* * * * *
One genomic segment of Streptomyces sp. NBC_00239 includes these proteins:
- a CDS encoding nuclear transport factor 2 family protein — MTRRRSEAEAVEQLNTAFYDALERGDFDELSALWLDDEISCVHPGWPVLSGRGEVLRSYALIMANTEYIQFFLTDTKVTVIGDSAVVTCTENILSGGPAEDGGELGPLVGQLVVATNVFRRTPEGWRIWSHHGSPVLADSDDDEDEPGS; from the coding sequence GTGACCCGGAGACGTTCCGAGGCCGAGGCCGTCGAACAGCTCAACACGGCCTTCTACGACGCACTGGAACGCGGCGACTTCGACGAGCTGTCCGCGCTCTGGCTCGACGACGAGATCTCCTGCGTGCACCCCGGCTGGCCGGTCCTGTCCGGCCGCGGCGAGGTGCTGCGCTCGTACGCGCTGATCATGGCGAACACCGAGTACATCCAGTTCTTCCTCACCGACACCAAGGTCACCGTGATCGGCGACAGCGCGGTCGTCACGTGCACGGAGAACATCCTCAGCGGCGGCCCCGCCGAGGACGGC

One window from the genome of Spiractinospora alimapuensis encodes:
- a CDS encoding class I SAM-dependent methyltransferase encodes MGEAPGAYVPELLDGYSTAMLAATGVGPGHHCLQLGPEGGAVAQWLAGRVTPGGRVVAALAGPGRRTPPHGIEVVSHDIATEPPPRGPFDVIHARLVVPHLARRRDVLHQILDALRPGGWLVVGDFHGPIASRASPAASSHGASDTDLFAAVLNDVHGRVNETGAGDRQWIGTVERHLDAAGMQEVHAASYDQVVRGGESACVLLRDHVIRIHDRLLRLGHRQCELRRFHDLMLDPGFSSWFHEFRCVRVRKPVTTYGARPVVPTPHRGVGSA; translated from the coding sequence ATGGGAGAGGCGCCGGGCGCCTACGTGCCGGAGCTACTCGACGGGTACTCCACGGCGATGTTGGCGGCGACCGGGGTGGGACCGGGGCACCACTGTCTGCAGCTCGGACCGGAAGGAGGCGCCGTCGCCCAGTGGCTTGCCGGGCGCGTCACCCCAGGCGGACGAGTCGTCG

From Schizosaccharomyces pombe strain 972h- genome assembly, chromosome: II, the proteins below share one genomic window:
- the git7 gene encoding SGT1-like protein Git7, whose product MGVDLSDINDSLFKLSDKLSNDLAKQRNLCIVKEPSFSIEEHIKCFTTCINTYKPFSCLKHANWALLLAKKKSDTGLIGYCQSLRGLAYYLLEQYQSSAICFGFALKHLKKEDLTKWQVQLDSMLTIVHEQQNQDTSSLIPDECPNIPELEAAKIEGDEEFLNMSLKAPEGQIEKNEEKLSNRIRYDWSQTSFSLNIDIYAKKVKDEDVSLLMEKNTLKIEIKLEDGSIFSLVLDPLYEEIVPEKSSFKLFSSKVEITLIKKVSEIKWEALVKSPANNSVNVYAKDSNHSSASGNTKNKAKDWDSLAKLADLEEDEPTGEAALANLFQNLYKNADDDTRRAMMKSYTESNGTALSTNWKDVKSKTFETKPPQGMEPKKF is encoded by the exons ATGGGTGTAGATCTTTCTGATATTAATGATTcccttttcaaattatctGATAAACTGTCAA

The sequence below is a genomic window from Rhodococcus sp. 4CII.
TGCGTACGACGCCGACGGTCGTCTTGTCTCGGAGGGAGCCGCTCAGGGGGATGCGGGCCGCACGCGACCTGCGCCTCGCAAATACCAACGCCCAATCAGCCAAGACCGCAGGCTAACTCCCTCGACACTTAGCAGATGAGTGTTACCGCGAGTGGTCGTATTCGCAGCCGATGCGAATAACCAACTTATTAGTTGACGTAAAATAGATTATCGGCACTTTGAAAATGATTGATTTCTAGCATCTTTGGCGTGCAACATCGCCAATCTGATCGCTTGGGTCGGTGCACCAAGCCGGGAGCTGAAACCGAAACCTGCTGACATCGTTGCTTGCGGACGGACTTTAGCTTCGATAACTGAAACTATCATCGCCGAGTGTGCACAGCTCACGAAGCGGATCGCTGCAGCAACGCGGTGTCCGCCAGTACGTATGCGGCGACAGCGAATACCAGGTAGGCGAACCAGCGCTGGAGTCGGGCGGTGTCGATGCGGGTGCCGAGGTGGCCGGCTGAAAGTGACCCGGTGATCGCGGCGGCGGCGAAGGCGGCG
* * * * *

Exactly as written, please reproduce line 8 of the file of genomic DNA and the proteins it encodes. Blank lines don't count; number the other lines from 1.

TGCGTACGACGCCGACGGTCGTCTTGTCTCGGAGGGAGCCGCTCAGGGGGATGCGGGCCGCACGCGACCTGCGCCTCGCAAATACCAACGCCCAATCAGCCAAGACCGCAGGCTAACTCCCTCGACACTTAGCAGATGAGTGTTACCGCGAGTGGTCGTATTCGCAGCCGATGCGAATAACCAACTTATTAGTTGACGTAAAATAGATTATCGGCACTTTGAAAATGATTGATTTCTAGCATCTTTGGCGTGCAACATCGCCAATCTGATCGCTTGGGTCGGTGCACCAAGCCGGGAGCTGAAACCGAAACCTGCTGACATCGTTGCTTGCGGACGGACTTTAGCTTCGATAACTGAAACTATCATCGCCGAGTGTGCACAGCTCACGAAGCGGATCGCTGCAGCAACGCGGTGTCCGCCAGTACGTATGCGGCGACAGCGAATACCAGGTAGGCGAACCAGCGCTGGAGTCGGGCGGTGTCGATGCGGGTGCCGAGGTGGCCGGCTGAAAGTGACCCGGTGATCGCGGCGGCGGCGAAGGCGGCG